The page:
Message Authentication Hash: 020e7c2363fc8725a6caf935
        Private Flags: 0x01
        .... ...1 = Entropy: Yes
        .... ..0. = FEC Group: No
        .... .0.. = FEC: No
        0000 0... = Reserved: 0x00
        STREAM (Special Frame Type) Stream ID: 1, Type: CHLO (Client Hello)
        Frame Type: STREAM (Special Frame Type) (0xa0)
        1... .... = Stream: True
        .0.. .... = FIN: False
        ..1. .... = Data Length: 2 Bytes
        ...0 00.. = Offset Length: 0 Byte (0)
        .... ..00 = Stream Length: 1 Byte (0)
        Stream ID: 1 (Reserved for (G)QUIC handshake, crypto, config updates...)
        Data Length: 1300
        Tag: CHLO (Client Hello)
        Tag Number: 5
        Padding: 0000
        Tag/value: PAD (Padding) (l=1210)
        Tag Type: PAD (Padding)
        Tag offset end: 1210
        Tag length: 1210
        Tag/value: 2d2d2d2d2d2d2d2d2d2d2d2d2d2d2d2d2d2d2d2d2d2d2d2d\xe2\x80\xa6
        Padding: 2d2d2d2d2d2d2d2d2d2d2d2d2d2d2d2d2d2d2d2d2d2d2d2d\xe2\x80\xa6
        Server Name Indication: www.googleapis.com
        Version: Q023
        Common certificate sets: 0x399ff95340f7fec9
        Proof demand: X509
        Padding Length: 18
        Padding: 000000000000000000000000000000000000
        PADDING Length: 18
        Frame Type: PADDING (0x00)
        Tag/value: SNI (Server Name Indication) (l=18): www.googleapis.com
        Tag/value: VER (Version) (l=4): Q023
        Tag/value: CCS (Common Certificate Sets) (l=16)
        Tag/value: PDMD (Proof Demand) (l=4): X509
        Tag Type: SNI (Server Name Indication)
        Tag Type: VER (Version)
        Tag Type: CCS (Common Certificate Sets)
        Tag Type: PDMD (Proof Demand)
        Tag offset end: 1228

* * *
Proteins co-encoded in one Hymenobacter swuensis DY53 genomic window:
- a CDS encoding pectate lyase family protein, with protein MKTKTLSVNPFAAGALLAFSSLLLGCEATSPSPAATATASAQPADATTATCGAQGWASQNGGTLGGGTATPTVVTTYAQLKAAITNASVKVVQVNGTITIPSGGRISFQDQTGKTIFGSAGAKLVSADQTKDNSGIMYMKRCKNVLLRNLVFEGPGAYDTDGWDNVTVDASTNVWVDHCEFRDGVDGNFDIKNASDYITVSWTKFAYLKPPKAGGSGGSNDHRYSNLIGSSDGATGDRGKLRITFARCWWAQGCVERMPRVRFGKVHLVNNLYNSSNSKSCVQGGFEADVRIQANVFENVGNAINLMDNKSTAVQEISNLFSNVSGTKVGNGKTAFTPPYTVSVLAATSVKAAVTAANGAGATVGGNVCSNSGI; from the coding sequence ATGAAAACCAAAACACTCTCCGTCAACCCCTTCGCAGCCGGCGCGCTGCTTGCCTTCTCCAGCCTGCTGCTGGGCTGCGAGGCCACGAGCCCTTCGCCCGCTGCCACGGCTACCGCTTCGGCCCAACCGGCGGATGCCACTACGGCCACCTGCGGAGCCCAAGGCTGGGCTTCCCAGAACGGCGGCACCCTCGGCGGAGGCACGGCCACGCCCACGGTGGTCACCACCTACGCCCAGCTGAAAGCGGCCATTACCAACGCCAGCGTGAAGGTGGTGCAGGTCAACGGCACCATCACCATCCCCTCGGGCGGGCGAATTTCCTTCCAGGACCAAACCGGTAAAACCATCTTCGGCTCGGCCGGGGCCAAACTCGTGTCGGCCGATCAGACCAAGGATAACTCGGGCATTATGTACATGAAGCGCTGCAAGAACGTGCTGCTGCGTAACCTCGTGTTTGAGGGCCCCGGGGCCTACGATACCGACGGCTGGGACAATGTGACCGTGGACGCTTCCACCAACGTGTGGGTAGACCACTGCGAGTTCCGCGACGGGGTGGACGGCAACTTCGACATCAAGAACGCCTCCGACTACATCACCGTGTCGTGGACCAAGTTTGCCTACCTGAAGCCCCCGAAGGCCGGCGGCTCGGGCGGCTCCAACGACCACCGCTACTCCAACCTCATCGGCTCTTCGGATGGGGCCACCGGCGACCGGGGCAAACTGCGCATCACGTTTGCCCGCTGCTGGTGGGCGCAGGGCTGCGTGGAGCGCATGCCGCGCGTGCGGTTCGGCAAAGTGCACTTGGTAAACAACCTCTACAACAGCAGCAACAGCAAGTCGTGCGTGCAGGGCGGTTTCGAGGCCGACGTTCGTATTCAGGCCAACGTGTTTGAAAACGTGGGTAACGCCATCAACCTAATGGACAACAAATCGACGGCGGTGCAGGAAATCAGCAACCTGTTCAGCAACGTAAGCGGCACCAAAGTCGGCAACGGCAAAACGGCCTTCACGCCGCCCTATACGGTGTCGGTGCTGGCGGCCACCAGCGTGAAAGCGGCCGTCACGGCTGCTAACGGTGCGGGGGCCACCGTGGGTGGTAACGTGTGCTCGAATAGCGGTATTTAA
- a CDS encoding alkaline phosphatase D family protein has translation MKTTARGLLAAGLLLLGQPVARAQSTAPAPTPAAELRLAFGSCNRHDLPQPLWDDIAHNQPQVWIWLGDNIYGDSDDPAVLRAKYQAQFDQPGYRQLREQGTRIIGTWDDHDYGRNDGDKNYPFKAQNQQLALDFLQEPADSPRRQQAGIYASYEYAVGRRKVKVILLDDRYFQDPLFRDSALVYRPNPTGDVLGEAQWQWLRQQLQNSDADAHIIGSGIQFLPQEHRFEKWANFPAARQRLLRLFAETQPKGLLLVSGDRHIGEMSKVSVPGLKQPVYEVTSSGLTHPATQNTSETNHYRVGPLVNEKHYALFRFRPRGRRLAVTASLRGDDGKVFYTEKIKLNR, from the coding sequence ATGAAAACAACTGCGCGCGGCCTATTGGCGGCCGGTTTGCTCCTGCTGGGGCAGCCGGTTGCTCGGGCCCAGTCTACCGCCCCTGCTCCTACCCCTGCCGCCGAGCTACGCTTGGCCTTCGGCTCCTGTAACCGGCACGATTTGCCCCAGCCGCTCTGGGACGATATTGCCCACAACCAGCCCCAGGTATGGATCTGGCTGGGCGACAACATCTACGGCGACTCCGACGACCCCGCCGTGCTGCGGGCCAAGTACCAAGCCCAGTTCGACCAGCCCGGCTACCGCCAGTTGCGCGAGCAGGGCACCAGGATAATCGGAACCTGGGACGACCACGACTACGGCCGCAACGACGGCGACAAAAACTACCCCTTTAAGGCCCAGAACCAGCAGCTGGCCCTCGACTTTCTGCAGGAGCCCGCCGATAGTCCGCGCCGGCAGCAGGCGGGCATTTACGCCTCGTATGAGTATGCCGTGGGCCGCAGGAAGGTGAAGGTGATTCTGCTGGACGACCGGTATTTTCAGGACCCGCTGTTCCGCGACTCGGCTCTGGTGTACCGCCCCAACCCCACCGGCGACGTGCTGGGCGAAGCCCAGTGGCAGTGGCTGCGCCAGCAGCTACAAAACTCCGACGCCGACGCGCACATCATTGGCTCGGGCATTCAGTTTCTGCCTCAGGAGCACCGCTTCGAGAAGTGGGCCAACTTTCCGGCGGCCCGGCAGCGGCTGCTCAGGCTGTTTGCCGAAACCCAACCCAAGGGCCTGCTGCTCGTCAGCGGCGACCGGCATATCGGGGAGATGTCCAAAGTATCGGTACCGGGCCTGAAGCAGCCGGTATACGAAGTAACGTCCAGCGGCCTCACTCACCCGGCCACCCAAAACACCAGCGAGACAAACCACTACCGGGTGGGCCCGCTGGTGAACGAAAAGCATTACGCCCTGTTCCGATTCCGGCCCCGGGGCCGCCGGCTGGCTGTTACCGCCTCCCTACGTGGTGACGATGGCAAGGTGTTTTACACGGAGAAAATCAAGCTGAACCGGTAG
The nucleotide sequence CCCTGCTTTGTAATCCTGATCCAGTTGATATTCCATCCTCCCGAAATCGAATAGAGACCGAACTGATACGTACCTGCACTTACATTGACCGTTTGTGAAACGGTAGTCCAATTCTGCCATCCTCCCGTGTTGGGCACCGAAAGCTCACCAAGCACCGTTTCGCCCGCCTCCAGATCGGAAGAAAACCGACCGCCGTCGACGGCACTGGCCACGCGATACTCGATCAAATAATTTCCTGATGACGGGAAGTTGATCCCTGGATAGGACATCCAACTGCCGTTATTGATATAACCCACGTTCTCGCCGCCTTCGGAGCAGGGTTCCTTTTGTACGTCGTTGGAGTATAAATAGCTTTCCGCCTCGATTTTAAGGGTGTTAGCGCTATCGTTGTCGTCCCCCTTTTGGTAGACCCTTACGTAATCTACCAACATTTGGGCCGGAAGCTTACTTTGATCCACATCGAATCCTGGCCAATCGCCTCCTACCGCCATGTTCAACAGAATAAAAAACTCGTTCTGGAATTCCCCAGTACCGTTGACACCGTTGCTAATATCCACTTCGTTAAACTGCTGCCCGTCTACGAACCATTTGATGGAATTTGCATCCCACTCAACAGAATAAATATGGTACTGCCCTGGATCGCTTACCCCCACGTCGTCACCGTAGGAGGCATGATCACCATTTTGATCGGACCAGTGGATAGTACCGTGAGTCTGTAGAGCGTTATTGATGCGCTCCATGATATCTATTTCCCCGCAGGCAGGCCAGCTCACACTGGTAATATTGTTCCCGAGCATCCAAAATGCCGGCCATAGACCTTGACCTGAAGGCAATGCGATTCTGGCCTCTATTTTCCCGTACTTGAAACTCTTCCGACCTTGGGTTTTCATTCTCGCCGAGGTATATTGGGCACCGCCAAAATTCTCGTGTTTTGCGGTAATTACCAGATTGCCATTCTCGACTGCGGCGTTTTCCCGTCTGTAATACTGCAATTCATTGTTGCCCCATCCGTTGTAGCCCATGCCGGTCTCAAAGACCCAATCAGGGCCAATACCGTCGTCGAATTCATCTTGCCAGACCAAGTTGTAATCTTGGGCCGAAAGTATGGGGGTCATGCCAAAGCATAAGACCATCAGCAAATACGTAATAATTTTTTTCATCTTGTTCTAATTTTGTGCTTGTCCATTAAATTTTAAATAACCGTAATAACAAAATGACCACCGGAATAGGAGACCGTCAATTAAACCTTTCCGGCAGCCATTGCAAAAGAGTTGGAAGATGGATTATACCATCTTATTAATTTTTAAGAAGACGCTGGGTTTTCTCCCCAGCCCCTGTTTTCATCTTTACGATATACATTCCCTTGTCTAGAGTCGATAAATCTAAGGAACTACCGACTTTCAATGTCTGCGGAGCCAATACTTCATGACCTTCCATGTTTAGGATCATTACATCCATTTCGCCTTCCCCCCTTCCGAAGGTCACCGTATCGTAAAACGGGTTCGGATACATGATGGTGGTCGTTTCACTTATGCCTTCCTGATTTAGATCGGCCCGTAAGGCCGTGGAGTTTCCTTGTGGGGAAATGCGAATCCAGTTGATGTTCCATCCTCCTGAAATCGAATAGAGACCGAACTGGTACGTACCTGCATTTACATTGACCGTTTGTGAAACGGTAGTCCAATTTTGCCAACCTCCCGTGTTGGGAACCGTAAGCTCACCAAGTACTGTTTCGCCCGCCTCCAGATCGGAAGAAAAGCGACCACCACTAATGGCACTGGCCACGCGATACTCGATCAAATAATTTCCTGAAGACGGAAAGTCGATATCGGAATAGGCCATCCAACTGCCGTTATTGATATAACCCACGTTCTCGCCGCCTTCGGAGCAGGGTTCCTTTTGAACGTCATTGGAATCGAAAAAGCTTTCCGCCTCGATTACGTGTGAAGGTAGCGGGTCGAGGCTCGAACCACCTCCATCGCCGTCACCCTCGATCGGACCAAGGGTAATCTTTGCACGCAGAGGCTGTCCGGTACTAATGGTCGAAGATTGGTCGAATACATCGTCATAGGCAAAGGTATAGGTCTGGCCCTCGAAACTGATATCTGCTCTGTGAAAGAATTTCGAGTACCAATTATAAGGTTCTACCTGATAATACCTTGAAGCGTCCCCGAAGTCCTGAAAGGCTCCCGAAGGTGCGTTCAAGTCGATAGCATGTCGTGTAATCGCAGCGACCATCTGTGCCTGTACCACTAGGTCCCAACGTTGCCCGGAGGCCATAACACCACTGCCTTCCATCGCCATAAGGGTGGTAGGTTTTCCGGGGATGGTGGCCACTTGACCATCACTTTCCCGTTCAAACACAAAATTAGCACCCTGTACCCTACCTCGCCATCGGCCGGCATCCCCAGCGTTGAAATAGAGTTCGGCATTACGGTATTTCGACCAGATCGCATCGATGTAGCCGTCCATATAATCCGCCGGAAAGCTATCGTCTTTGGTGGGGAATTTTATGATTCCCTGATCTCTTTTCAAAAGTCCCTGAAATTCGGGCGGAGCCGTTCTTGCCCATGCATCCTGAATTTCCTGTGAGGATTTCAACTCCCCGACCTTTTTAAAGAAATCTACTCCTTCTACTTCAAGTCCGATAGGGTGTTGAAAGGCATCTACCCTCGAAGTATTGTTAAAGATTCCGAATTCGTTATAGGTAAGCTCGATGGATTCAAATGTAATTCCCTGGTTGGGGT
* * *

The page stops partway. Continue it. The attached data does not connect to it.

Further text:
Tag offset end: 1232
        Tag offset end: 1248
        Tag offset end: 1252
        Tag length: 18
        Tag length: 4
        Tag length: 16
        Tag length: 4
        Tag/value: 7777772e676f6f676c65617069732e636f6d
        Tag/value: 51303233
        Tag/value: 399ff95340f7fec97b26e9e7e45c71ff
        Tag/value: 58353039
        Common certificate sets: 0x7b26e9e7e45c71ff

*****************GQUIC LAYER PRINT*******************
QUIC SNI: www.googleapis.com

3: Summary

If you have used scapy, you can see whether it is very familiar with the above. The strength of pyshark is that you can call all the packet decoders built in tshark. This paper just takes pyshark as an example to unpack. Its purpose can be more than that. You can also use pyshark to sniff on the network interface. In addition, it should be noted that with the continuous updating of the protocol, since its decoding function depends on tshark, if it is necessary to parse a relatively new protocol, we need to upgrade tshark synchronously (provided that the new version supports parsing). After all, the technology is developing, and we should update it frequently.

Keywords: Python centos7 quic

Added by novice@work on Fri, 24 Dec 2021 11:49:41 +0200